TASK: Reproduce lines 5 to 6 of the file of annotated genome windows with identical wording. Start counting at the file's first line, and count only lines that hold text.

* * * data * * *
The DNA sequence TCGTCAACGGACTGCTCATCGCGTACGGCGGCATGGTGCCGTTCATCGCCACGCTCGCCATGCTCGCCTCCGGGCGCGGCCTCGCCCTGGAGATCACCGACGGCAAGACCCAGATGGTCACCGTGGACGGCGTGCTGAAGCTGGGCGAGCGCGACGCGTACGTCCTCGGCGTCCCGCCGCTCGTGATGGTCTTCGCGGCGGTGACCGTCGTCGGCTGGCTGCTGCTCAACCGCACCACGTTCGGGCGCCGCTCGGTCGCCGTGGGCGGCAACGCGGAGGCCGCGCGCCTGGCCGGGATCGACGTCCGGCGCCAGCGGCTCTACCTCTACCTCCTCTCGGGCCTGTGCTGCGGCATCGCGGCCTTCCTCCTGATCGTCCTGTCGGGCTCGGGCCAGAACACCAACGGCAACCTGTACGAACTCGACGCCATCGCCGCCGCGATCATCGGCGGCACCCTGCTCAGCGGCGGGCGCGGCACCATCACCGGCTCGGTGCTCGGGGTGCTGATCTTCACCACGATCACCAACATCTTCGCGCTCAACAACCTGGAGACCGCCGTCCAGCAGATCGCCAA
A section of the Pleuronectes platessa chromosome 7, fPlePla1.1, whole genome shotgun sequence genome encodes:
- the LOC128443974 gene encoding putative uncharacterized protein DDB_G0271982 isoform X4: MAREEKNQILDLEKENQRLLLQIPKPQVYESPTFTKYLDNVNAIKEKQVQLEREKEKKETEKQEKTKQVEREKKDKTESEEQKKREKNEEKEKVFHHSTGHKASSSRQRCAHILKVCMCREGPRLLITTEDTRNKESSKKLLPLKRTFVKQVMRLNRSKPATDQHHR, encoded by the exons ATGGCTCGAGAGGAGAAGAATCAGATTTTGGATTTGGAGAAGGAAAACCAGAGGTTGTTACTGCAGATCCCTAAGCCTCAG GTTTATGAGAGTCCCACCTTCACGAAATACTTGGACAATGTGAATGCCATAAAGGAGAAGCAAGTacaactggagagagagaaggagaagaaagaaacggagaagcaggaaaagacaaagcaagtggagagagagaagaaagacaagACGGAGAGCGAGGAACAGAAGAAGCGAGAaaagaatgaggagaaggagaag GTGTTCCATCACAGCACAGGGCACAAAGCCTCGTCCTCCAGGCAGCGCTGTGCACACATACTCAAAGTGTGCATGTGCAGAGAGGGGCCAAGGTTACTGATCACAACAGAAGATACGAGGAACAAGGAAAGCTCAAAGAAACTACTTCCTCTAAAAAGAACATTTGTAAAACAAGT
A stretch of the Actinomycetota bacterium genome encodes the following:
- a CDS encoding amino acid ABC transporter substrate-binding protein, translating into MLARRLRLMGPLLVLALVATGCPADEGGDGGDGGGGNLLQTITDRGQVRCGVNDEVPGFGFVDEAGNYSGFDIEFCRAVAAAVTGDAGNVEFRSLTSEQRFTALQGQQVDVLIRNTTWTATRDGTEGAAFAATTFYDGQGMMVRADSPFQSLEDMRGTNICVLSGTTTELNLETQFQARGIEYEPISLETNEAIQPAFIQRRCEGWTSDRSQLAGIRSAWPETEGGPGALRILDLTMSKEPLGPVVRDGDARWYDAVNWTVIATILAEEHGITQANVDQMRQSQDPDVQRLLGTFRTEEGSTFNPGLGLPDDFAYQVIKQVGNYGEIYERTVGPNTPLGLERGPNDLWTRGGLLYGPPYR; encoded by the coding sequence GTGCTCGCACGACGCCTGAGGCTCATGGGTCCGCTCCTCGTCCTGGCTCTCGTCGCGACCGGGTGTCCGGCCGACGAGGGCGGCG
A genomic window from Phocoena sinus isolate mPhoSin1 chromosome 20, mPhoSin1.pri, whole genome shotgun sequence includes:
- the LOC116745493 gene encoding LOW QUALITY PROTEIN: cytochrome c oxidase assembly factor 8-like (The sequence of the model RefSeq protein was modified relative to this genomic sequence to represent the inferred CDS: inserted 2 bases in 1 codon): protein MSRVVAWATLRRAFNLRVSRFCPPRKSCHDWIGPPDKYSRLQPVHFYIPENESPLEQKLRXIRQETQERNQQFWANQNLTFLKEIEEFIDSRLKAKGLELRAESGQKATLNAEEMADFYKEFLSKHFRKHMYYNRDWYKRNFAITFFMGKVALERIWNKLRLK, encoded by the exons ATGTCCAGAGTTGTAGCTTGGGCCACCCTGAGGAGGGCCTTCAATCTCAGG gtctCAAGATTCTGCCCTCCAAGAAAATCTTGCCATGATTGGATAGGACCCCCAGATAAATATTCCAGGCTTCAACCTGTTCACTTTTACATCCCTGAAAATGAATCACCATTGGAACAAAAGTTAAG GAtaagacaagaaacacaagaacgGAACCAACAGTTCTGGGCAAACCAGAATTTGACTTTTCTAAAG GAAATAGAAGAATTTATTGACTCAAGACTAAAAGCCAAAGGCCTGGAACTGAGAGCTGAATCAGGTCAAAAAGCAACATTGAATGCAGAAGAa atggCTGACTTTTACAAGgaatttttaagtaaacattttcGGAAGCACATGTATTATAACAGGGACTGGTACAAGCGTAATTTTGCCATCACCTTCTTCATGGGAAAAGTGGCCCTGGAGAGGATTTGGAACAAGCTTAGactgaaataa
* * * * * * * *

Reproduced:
- a CDS encoding amino acid ABC transporter substrate-binding protein, translating into MLARRLRLMGPLLVLALVATGCPADEGGDGGDGGGGNLLQTITDRGQVRCGVNDEVPGFGFVDEAGNYSGFDIEFCRAVAAAVTGDAGNVEFRSLTSEQRFTALQGQQVDVLIRNTTWTATRDGTEGAAFAATTFYDGQGMMVRADSPFQSLEDMRGTNICVLSGTTTELNLETQFQARGIEYEPISLETNEAIQPAFIQRRCEGWTSDRSQLAGIRSAWPETEGGPGALRILDLTMSKEPLGPVVRDGDARWYDAVNWTVIATILAEEHGITQANVDQMRQSQDPDVQRLLGTFRTEEGSTFNPGLGLPDDFAYQVIKQVGNYGEIYERTVGPNTPLGLERGPNDLWTRGGLLYGPPYR; encoded by the coding sequence GTGCTCGCACGACGCCTGAGGCTCATGGGTCCGCTCCTCGTCCTGGCTCTCGTCGCGACCGGGTGTCCGGCCGACGAGGGCGGCG
A genomic window from Phocoena sinus isolate mPhoSin1 chromosome 20, mPhoSin1.pri, whole genome shotgun sequence includes: